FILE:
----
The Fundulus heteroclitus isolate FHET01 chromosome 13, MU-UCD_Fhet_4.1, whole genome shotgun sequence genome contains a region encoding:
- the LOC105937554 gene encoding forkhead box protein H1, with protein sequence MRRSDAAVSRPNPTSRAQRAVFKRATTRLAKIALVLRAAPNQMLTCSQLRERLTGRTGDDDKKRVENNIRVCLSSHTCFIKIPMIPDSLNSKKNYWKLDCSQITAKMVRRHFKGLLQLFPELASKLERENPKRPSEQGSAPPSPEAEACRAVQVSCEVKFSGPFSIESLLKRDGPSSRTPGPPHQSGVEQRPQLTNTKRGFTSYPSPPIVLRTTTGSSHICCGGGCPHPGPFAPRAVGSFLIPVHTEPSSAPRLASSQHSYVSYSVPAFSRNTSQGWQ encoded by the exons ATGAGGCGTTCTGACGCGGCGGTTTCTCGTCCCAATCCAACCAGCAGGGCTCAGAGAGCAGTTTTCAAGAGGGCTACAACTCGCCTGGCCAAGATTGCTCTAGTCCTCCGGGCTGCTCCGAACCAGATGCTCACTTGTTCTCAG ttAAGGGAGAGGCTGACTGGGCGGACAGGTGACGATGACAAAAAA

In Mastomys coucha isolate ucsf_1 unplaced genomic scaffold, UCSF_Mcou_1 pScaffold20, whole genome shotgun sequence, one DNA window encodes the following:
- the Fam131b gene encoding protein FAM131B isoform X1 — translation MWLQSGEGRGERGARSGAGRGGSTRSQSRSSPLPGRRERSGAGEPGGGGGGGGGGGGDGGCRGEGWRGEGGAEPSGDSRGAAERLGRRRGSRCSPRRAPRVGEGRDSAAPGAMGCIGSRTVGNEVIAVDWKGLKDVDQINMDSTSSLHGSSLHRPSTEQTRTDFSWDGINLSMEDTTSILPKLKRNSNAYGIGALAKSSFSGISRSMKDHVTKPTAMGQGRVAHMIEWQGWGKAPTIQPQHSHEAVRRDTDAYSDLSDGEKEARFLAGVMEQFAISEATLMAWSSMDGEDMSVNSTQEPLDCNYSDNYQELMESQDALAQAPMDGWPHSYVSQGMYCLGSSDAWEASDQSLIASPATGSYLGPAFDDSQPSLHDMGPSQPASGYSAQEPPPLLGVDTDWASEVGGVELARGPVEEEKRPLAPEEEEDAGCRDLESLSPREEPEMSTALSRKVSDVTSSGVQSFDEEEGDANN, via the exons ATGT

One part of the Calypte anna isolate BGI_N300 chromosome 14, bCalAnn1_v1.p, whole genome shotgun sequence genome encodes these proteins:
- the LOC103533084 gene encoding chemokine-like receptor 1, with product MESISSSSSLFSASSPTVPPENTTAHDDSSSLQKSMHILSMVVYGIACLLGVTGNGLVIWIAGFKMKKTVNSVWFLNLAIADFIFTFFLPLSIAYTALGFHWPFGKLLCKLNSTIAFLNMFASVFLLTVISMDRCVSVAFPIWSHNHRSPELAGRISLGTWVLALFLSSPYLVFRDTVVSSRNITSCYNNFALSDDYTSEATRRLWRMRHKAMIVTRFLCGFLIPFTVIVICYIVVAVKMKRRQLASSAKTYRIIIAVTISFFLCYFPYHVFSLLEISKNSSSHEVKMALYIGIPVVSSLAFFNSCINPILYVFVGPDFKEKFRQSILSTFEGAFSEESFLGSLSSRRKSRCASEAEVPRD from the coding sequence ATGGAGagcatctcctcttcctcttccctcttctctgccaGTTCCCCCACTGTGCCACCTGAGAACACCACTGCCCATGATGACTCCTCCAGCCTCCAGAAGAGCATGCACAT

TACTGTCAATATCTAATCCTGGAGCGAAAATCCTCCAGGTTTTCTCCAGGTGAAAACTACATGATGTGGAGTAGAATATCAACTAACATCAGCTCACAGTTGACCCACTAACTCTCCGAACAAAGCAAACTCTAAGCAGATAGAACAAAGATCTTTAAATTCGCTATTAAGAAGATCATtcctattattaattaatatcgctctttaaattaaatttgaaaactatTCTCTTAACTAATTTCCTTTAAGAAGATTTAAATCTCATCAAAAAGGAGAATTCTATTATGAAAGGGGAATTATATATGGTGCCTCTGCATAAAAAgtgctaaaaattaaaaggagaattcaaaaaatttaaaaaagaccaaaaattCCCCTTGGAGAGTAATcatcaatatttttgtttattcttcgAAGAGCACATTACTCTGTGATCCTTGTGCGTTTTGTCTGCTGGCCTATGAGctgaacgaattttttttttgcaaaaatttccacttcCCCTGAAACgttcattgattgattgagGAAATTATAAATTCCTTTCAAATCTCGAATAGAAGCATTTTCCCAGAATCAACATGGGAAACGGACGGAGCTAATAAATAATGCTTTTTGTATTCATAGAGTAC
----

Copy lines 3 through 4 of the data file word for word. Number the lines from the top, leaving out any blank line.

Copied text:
In Mastomys coucha isolate ucsf_1 unplaced genomic scaffold, UCSF_Mcou_1 pScaffold20, whole genome shotgun sequence, one DNA window encodes the following:
- the Fam131b gene encoding protein FAM131B isoform X1 — translation MWLQSGEGRGERGARSGAGRGGSTRSQSRSSPLPGRRERSGAGEPGGGGGGGGGGGGDGGCRGEGWRGEGGAEPSGDSRGAAERLGRRRGSRCSPRRAPRVGEGRDSAAPGAMGCIGSRTVGNEVIAVDWKGLKDVDQINMDSTSSLHGSSLHRPSTEQTRTDFSWDGINLSMEDTTSILPKLKRNSNAYGIGALAKSSFSGISRSMKDHVTKPTAMGQGRVAHMIEWQGWGKAPTIQPQHSHEAVRRDTDAYSDLSDGEKEARFLAGVMEQFAISEATLMAWSSMDGEDMSVNSTQEPLDCNYSDNYQELMESQDALAQAPMDGWPHSYVSQGMYCLGSSDAWEASDQSLIASPATGSYLGPAFDDSQPSLHDMGPSQPASGYSAQEPPPLLGVDTDWASEVGGVELARGPVEEEKRPLAPEEEEDAGCRDLESLSPREEPEMSTALSRKVSDVTSSGVQSFDEEEGDANN, via the exons ATGT